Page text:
Three Imaginary Girls

Seattle's Indie-Pop Press – Music Reviews, Film Reviews, and Big Fun

XXVIII. "Sad-Happy Saturday Morning"

I used to play in a band called Starla. We were named after a Smashing Pumpkins b-side that I didn't hear until after I'd agreed on the name. It sounded like the name of a band I might hypothetically see written in 12-point courier on the face of a white background-ed record and think: This is something I could like; this sounds like the type of music I like, based purely and unabashedly on the name. We played several shows.


This morning I woke beside my girlfriend at 9 am. I walked downstairs five flights to find my newspaper already stolen. I remind myself to cancel the subscription and just buy it on Saturdays from the nice Iranian man on the corner, who, on other days, will sell me packs of gum for 35 cents or a copy of New York magazine if the cover looks interesting enough to warrant a foregoing of $3.95. Dismayed, I rock-climbed my way back up the five flights of hand-railing to my apartment; I collapsed into bed, forgetting that at the third flight I had thought it would be nice to stay up and listen to Radiohead's Kid A quietly on my turntable. It wouldn't wake her: not with the loud trucks passing as innocuous booms of thunder and gravel beyond the window. I woke again four hours later during the afternoon.

There was a sunbeam like burning gold tire tracks across my face. It jarred me into a shudder, and she rolled beside me. I sat up and rolled out of bed; I went to my turntable, just off her side of the bed, and was met by a tired and comfortable reaching arm, pleading that I not turn on the music. She wanted to sleep.

I started coffee and sat in the kitchen with a travel guitar. A "Baby Martin," as the tag had said when I purchased it six months ago after I'd moved to the city, leaving the much more expensive and luxurious acoustic guitar I had played with Starla in Seattle. (Two months after this purchase, my father would visit and bring said guitar with him, as he thought I would need, or rather, want it.)

Sleeping Girlfriend and I recently attended an Iron and Wine show. Sam Beam, the fulcrum and foundation of Iron and Wine, had been playing in support of the collaborative record recorded with Spanish-sounding-yet-not-Spanish-at-all Calexico. In the Reins, it was called. Sleeping Girlfriend and I had planned to go, Iron and Wine having a special niche in the history of our relationship — Sleeping Girlfriend had listened to almost the entirety of Our Endless Numbered Days (Iron and Wine's most recent full-length) on our first trip to the record store together; this was almost two years ago, when we were both still in college.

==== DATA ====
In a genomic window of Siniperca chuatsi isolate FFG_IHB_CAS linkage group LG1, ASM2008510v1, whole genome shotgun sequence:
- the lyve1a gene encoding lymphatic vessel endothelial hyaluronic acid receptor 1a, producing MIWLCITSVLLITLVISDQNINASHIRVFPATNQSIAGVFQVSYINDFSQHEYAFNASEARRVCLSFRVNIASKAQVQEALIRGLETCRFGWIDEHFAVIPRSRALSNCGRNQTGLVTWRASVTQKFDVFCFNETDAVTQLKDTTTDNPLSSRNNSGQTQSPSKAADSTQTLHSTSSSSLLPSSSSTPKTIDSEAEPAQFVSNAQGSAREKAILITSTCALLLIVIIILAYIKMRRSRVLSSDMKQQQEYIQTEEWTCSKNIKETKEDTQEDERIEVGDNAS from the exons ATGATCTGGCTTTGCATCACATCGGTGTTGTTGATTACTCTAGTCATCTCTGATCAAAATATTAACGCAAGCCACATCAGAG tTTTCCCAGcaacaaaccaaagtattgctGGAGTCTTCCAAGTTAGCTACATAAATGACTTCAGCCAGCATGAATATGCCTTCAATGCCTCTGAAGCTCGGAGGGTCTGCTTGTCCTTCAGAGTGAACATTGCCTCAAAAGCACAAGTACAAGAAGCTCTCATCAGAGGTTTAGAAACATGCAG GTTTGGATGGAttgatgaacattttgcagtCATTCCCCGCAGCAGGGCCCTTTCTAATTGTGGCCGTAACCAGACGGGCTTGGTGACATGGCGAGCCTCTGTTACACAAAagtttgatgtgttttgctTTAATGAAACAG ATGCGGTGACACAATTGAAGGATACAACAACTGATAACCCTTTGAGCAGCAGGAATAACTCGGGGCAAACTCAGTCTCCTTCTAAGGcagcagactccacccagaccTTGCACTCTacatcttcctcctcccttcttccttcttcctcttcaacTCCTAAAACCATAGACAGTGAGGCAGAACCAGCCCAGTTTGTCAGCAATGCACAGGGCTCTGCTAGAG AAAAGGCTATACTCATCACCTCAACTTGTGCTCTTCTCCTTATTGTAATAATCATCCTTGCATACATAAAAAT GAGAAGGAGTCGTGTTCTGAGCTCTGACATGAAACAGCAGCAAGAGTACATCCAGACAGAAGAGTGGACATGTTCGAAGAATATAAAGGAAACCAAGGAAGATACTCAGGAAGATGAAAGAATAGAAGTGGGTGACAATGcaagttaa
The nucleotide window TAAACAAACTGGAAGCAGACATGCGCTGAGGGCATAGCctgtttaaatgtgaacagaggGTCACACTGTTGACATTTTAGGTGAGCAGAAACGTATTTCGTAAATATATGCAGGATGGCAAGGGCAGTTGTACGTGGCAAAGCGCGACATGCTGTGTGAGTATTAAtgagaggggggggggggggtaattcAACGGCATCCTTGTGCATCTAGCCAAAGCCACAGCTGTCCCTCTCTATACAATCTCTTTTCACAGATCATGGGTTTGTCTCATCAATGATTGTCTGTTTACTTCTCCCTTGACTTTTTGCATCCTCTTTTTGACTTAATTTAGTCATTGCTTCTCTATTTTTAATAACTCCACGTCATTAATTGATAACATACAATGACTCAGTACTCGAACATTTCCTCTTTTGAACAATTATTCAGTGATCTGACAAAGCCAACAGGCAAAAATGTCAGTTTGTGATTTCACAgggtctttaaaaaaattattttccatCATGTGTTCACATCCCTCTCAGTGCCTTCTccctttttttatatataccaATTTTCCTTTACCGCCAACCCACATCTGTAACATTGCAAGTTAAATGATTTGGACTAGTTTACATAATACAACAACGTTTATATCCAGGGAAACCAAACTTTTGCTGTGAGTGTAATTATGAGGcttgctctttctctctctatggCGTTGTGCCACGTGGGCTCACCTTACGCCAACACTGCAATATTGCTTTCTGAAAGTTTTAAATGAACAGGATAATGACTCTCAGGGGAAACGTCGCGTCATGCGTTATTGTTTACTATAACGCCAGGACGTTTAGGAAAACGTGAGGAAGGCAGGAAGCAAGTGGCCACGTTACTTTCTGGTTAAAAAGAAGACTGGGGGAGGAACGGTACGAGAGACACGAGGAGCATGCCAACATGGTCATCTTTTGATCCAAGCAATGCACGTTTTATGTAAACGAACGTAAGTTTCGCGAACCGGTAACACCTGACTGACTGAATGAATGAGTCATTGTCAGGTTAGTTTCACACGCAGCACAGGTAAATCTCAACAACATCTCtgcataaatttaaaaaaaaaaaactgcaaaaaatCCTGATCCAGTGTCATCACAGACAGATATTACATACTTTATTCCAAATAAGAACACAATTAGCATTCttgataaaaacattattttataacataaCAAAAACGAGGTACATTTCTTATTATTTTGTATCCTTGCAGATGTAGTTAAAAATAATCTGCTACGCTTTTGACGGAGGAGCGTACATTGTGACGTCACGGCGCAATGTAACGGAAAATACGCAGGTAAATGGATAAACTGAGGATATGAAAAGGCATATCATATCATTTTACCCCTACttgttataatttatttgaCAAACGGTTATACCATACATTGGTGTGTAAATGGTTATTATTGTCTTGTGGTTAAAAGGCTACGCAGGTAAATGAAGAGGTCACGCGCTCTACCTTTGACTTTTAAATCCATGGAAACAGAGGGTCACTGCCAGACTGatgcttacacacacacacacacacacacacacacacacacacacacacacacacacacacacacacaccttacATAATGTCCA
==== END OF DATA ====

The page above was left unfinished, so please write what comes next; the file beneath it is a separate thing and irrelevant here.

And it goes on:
I'll admit that in college, whenever I really liked a girl, I would take her to the record store. "Let's just stop by here real quick," I would say, on our way out to dinner, a movie, or 'insert typical date patterning experience here.' This was my fearing-commitment way of letting said girl convince me she was undateable. While talking to My Friends the Clerks at the Record Store, I noticed the Sleeping Girlfriend listening to something at the listening booth. I asked if she wanted to get going (we'd been in the store for about an hour, and I had bought nothing; the used bins of LPs being found to contain the same contents as a few days previous). She wanted to finish listening to the CD. I said I had it at my place, and we could listen later that night. We left, ate Mexican food, listening to Our Endless Numbered Days on my then less-impressive stereo, and made out ferociously.

This morning, sitting fully awake in my kitchen, Iron and Wine has reached a new level of cultural and teenage popularity that had to be surely unexpected by the A&R folk at Subpop when they put out the record. This, I feel, had to do mostly with the inclusion of Sam Beam's living room cover of "Such Great Heights" by the Postal Service on the soundtrack to the awfully redundant and irrelevant film Garden State. I sat in my kitchen, and, while the coffee dripped and dripped, slowly figured out what three simple chords and picking pattern made up that cover. I played it, drank coffee, and when Sleeping Girlfriend finally awoke, played it again, but this time singing strange and stupid lyrics about where we should eat breakfast. I couldn't help but think what shame this would have brought to my Starla bandmates.

It's strange that the Happiness music inherently brings can always replace the Unhappiness of a stolen newspaper, or the subtle regret at getting such a late start on the day. Music is truly a Goddess of the Everyday. I am so thankful for learning to play guitar years ago, even if it was Dave Matthews who made me want so badly to learn. (I still believe "Crash into Me" is a fantastic pop song. Music snobs will deny it, but secretly we all embrace the sap of a Sad-Happy Saturday Morning.)